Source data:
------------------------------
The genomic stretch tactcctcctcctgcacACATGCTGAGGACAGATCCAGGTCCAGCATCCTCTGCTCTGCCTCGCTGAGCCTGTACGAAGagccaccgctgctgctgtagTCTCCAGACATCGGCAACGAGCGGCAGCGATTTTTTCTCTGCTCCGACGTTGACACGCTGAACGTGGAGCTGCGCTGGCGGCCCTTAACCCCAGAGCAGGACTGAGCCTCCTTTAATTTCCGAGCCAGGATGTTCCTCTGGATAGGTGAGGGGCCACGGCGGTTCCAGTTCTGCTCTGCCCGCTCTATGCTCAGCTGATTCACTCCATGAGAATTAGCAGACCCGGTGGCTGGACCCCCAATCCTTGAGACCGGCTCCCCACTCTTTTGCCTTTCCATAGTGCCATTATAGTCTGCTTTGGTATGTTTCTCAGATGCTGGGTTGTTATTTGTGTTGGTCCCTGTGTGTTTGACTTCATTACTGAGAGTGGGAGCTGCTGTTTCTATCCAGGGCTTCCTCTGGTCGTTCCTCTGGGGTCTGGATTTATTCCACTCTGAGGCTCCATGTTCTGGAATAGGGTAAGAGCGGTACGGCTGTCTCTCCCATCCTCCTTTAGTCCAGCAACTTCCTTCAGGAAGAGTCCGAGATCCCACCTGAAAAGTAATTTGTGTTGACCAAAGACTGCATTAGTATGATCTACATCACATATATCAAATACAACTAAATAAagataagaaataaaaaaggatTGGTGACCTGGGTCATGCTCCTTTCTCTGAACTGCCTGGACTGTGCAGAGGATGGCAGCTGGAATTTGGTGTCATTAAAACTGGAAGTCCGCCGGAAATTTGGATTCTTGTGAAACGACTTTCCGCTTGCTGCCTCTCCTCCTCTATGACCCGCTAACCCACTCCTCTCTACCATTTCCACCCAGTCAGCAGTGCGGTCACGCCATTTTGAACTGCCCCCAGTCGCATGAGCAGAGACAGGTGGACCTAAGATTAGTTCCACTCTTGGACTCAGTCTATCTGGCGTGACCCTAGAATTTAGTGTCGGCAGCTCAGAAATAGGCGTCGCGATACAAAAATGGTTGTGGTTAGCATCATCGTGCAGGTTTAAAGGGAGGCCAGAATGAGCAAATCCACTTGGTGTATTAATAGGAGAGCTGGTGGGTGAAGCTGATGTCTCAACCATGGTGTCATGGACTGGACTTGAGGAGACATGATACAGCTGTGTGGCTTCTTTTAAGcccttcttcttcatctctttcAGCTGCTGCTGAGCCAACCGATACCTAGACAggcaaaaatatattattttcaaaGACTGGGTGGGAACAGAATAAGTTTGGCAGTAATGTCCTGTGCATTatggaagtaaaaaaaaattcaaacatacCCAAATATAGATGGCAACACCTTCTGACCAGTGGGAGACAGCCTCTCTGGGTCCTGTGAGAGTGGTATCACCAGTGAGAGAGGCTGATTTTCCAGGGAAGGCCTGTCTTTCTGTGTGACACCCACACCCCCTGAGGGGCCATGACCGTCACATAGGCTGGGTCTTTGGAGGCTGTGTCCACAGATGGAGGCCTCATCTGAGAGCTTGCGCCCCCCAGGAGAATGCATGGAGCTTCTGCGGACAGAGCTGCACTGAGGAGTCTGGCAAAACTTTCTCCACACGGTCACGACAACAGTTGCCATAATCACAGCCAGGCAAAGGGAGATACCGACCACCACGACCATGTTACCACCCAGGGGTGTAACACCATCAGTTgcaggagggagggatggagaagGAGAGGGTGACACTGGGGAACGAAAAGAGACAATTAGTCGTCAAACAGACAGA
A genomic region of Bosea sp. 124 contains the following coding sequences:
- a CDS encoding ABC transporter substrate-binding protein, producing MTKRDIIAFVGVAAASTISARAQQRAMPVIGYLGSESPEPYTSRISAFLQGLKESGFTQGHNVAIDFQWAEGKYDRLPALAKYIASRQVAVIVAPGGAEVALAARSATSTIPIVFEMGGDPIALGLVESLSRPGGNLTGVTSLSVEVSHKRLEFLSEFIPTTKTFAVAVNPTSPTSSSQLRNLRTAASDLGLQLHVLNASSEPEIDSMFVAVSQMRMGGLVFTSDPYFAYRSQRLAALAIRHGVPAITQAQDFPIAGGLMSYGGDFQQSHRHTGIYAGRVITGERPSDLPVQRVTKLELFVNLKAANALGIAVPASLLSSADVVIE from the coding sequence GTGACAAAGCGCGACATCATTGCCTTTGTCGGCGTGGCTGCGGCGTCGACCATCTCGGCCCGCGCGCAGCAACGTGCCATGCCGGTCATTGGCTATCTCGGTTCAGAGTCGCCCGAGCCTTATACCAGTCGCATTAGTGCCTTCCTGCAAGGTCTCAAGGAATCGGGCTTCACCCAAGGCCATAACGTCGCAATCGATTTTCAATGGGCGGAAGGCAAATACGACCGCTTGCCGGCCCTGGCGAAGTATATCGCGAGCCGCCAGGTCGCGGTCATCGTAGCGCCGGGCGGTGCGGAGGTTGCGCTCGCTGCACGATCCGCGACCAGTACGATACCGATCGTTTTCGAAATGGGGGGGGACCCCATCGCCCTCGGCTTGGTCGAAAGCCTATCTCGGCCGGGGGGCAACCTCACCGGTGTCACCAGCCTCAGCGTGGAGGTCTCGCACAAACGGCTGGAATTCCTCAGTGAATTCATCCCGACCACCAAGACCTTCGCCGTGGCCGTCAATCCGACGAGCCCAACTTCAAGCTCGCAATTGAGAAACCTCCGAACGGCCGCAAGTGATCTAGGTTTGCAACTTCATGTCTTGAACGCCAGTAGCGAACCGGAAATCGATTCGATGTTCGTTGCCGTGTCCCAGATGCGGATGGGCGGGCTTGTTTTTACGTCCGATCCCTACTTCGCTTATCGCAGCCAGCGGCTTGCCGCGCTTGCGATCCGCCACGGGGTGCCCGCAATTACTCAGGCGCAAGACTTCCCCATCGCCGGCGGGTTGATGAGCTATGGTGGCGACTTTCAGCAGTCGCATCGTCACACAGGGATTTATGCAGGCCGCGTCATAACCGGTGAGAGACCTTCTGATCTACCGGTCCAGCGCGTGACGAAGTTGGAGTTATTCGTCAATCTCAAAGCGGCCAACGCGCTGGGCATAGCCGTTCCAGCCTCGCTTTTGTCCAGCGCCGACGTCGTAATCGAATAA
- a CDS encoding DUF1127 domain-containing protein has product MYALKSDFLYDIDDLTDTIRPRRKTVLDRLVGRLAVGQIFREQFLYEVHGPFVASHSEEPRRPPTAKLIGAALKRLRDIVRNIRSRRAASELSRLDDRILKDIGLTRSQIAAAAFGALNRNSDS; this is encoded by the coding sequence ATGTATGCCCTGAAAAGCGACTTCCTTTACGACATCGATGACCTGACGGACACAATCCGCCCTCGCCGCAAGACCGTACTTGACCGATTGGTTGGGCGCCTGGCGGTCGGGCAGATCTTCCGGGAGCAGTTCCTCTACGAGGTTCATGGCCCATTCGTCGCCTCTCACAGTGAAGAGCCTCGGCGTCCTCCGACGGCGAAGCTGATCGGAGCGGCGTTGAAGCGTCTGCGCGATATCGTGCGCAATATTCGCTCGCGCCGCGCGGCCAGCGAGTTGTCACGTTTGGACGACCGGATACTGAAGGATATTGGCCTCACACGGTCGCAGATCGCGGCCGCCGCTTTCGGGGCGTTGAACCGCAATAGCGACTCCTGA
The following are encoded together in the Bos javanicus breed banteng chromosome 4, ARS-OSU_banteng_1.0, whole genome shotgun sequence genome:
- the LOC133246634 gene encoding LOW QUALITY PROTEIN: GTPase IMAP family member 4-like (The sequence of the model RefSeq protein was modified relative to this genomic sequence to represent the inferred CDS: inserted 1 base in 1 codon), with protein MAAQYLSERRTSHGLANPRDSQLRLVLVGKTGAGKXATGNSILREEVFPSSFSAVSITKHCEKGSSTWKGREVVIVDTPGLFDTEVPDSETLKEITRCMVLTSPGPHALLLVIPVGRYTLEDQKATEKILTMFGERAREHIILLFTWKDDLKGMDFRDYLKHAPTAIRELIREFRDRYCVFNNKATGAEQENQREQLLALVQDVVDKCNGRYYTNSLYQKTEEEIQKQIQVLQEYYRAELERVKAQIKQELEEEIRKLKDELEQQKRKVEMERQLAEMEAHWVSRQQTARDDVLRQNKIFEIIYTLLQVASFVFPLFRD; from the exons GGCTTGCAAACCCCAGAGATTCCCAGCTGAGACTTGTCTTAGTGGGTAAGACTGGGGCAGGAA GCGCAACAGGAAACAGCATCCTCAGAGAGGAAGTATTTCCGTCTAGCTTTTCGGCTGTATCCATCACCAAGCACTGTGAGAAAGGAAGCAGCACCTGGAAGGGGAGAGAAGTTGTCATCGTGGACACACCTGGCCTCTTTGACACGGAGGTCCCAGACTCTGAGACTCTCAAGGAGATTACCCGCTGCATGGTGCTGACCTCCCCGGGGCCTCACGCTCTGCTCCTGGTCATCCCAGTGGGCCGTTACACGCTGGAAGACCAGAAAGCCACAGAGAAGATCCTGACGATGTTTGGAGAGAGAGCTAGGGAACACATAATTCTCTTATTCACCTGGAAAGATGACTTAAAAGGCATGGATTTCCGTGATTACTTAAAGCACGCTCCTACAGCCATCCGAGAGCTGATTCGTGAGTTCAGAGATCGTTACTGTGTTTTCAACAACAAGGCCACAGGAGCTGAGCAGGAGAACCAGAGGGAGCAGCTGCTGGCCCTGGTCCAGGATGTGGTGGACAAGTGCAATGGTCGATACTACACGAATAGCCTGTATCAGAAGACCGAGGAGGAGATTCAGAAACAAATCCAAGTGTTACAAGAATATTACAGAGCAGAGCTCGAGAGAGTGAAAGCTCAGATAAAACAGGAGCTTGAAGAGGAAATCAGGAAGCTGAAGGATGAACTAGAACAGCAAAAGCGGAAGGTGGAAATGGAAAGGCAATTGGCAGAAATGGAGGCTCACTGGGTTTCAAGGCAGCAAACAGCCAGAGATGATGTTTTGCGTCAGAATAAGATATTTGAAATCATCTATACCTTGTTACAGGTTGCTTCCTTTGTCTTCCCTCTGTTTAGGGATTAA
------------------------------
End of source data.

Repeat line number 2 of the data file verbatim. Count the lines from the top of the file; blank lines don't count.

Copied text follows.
A genomic region of Bosea sp. 124 contains the following coding sequences: